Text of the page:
Researchers searched for the best studies done so far on the effects of cannabis on several conditions affecting the brain and nervous system. These included multiple sclerosis, Huntington’s disease, Tourette’s syndrome, cervical dystonia (abnormal neck movements), and epilepsy. They also searched for studies on using cannabis to help with the movement problems (called dyskinesias) caused by treatment for Parkinson’s disease. They then summarised the studies’ results, to see what conclusions they might draw.
What does the new study say? The researchers found 34 studies in total. Several of these looked at using cannabis for multiple sclerosis. Overall, they found that cannabis sprays and tablets improved some symptoms, including twitching muscles (spasms) and some types of pain (such as pain related to spasms). Cannabis sprays also seemed to help with bladder problems causing people to urinate often. However, cannabis sprays and tablets did not help with tremors (this is when a part of the body shakes).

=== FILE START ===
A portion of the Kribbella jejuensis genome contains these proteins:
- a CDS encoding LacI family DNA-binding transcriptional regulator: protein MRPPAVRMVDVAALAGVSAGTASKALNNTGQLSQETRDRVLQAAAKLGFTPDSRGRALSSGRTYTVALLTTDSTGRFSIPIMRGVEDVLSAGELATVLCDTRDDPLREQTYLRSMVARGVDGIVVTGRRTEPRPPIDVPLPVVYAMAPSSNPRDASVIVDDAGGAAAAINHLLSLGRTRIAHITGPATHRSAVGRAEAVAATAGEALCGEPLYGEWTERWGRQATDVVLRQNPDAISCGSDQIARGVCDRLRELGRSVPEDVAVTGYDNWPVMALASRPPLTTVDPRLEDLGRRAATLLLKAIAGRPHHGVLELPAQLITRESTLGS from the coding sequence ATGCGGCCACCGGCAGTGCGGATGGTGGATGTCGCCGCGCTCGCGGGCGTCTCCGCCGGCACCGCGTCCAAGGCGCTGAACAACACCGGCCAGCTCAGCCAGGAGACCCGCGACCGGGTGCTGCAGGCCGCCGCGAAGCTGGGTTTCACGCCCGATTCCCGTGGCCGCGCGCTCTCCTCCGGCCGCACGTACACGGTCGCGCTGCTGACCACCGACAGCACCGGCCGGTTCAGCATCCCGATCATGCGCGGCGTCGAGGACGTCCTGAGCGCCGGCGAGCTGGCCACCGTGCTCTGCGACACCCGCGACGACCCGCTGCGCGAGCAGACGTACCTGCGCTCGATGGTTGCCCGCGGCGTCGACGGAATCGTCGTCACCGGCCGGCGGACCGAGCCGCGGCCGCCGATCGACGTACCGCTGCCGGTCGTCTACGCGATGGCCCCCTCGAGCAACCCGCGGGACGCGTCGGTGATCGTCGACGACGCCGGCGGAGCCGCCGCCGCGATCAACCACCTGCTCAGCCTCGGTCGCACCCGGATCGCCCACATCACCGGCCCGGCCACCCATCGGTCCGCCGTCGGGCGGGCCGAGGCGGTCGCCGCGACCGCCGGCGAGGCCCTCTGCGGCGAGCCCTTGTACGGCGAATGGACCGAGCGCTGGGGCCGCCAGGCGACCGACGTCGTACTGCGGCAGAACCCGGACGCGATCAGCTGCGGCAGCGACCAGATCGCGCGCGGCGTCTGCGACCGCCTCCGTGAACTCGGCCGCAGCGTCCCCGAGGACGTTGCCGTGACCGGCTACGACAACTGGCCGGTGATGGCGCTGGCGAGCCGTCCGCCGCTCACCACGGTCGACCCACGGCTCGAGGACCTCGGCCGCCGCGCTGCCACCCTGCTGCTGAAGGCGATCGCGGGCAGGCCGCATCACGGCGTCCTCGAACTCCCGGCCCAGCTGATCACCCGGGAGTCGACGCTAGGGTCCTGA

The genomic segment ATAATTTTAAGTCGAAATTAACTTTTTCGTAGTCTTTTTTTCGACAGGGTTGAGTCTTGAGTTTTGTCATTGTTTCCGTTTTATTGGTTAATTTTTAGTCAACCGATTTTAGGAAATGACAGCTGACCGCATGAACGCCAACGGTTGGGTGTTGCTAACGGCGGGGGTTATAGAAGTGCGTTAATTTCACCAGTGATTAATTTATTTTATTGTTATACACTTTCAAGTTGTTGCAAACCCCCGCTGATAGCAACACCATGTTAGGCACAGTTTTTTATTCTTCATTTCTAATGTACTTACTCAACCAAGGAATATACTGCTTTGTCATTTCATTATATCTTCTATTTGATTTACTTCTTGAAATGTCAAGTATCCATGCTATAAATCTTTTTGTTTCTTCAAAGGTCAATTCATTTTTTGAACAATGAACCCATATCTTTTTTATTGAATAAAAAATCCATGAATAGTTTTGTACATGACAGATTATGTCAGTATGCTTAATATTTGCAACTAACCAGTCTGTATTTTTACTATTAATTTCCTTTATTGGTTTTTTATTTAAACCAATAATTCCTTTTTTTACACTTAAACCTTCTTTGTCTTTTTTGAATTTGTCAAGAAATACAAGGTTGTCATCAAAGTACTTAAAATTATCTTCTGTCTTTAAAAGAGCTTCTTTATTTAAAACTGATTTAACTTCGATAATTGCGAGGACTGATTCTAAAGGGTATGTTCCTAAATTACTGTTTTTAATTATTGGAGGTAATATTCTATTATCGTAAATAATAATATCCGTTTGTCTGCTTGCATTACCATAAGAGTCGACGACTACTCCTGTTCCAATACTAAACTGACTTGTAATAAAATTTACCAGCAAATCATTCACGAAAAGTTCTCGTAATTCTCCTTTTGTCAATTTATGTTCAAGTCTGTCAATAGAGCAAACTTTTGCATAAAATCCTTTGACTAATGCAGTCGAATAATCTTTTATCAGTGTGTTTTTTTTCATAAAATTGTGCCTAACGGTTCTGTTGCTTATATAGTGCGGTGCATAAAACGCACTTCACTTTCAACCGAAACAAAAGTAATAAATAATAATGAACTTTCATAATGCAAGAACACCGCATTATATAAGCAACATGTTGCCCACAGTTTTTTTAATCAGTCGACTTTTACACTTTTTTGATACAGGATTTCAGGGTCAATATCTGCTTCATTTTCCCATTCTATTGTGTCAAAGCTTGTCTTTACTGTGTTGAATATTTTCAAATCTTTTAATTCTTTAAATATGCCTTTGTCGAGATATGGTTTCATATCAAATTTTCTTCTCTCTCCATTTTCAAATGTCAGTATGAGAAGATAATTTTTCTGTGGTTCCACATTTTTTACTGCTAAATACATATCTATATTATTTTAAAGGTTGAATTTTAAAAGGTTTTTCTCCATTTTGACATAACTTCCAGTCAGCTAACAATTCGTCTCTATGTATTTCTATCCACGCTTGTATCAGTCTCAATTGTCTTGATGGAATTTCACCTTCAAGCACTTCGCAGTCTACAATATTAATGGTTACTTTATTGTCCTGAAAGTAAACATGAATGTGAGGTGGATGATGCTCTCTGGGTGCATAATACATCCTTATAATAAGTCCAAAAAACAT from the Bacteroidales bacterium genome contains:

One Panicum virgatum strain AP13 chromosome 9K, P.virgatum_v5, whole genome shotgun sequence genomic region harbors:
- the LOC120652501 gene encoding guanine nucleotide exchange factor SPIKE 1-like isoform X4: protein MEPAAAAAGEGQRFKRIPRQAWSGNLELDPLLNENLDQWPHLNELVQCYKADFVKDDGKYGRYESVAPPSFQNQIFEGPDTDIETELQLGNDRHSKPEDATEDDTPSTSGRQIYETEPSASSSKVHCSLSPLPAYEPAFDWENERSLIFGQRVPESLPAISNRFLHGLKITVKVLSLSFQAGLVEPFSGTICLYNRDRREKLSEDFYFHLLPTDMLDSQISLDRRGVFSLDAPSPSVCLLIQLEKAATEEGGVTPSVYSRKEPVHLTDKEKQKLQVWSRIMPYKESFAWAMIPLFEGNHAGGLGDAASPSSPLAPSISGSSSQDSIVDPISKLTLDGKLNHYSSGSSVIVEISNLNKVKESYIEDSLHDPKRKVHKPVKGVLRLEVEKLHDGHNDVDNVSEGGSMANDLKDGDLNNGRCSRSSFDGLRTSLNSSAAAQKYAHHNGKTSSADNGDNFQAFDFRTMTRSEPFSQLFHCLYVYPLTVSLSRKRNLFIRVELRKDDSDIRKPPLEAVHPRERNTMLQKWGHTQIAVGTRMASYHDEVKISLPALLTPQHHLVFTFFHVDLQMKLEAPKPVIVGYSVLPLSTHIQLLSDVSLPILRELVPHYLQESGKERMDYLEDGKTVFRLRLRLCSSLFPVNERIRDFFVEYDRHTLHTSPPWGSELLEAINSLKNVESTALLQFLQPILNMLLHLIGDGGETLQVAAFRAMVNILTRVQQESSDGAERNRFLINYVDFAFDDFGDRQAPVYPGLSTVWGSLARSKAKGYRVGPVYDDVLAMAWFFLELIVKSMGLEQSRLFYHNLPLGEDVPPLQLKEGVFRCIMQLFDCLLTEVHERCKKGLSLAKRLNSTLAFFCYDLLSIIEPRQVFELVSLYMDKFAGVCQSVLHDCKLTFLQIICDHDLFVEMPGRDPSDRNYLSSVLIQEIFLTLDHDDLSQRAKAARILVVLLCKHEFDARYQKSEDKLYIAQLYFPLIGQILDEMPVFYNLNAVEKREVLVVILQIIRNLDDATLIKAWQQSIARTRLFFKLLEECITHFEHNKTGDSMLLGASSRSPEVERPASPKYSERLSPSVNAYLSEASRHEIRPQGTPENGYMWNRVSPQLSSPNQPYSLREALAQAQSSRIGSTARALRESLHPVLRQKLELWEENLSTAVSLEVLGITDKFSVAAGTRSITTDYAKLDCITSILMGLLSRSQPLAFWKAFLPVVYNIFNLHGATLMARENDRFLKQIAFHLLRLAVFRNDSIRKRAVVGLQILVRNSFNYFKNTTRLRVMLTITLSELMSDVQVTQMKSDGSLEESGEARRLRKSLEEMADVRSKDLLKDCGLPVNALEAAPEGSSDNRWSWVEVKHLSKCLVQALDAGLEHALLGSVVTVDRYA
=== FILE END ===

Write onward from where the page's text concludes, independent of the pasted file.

There wasn’t enough research to say whether cannabis treatments might help with Huntington’s disease, Tourette’s syndrome, cervical dystonia, and epilepsy. However, the research did suggest that cannabis tablets do not help with movement problems caused by treatment for Parkinson’s disease.
Most of the studies looked at taking cannabis by sprays or tablets. There were few useful studies looking at whether smoking cannabis in pipes or cigarettes helped with symptoms.